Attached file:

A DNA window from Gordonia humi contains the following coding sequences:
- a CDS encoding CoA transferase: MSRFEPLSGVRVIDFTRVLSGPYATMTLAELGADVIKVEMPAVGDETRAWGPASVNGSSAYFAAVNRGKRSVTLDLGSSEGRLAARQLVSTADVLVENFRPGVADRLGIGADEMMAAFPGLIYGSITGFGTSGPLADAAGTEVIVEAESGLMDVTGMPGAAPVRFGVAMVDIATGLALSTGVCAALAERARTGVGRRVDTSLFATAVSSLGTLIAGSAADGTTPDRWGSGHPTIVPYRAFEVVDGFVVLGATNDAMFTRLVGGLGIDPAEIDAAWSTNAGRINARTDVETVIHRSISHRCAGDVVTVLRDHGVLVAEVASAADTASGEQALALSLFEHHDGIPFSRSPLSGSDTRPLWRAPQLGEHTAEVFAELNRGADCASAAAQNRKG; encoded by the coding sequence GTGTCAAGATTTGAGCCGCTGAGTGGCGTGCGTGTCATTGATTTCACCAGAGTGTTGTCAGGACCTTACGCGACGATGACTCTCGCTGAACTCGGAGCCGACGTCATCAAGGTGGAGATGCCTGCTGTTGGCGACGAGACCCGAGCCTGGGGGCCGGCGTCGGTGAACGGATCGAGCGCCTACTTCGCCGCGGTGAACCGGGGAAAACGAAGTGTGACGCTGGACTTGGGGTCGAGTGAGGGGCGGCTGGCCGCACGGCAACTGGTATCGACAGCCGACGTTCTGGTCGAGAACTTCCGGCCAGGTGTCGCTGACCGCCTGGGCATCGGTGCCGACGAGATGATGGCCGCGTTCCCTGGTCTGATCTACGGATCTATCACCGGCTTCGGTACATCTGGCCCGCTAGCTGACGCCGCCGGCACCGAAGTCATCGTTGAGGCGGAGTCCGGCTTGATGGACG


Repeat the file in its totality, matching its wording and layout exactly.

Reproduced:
A DNA window from Gordonia humi contains the following coding sequences:
- a CDS encoding CoA transferase: MSRFEPLSGVRVIDFTRVLSGPYATMTLAELGADVIKVEMPAVGDETRAWGPASVNGSSAYFAAVNRGKRSVTLDLGSSEGRLAARQLVSTADVLVENFRPGVADRLGIGADEMMAAFPGLIYGSITGFGTSGPLADAAGTEVIVEAESGLMDVTGMPGAAPVRFGVAMVDIATGLALSTGVCAALAERARTGVGRRVDTSLFATAVSSLGTLIAGSAADGTTPDRWGSGHPTIVPYRAFEVVDGFVVLGATNDAMFTRLVGGLGIDPAEIDAAWSTNAGRINARTDVETVIHRSISHRCAGDVVTVLRDHGVLVAEVASAADTASGEQALALSLFEHHDGIPFSRSPLSGSDTRPLWRAPQLGEHTAEVFAELNRGADCASAAAQNRKG; encoded by the coding sequence GTGTCAAGATTTGAGCCGCTGAGTGGCGTGCGTGTCATTGATTTCACCAGAGTGTTGTCAGGACCTTACGCGACGATGACTCTCGCTGAACTCGGAGCCGACGTCATCAAGGTGGAGATGCCTGCTGTTGGCGACGAGACCCGAGCCTGGGGGCCGGCGTCGGTGAACGGATCGAGCGCCTACTTCGCCGCGGTGAACCGGGGAAAACGAAGTGTGACGCTGGACTTGGGGTCGAGTGAGGGGCGGCTGGCCGCACGGCAACTGGTATCGACAGCCGACGTTCTGGTCGAGAACTTCCGGCCAGGTGTCGCTGACCGCCTGGGCATCGGTGCCGACGAGATGATGGCCGCGTTCCCTGGTCTGATCTACGGATCTATCACCGGCTTCGGTACATCTGGCCCGCTAGCTGACGCCGCCGGCACCGAAGTCATCGTTGAGGCGGAGTCCGGCTTGATGGACG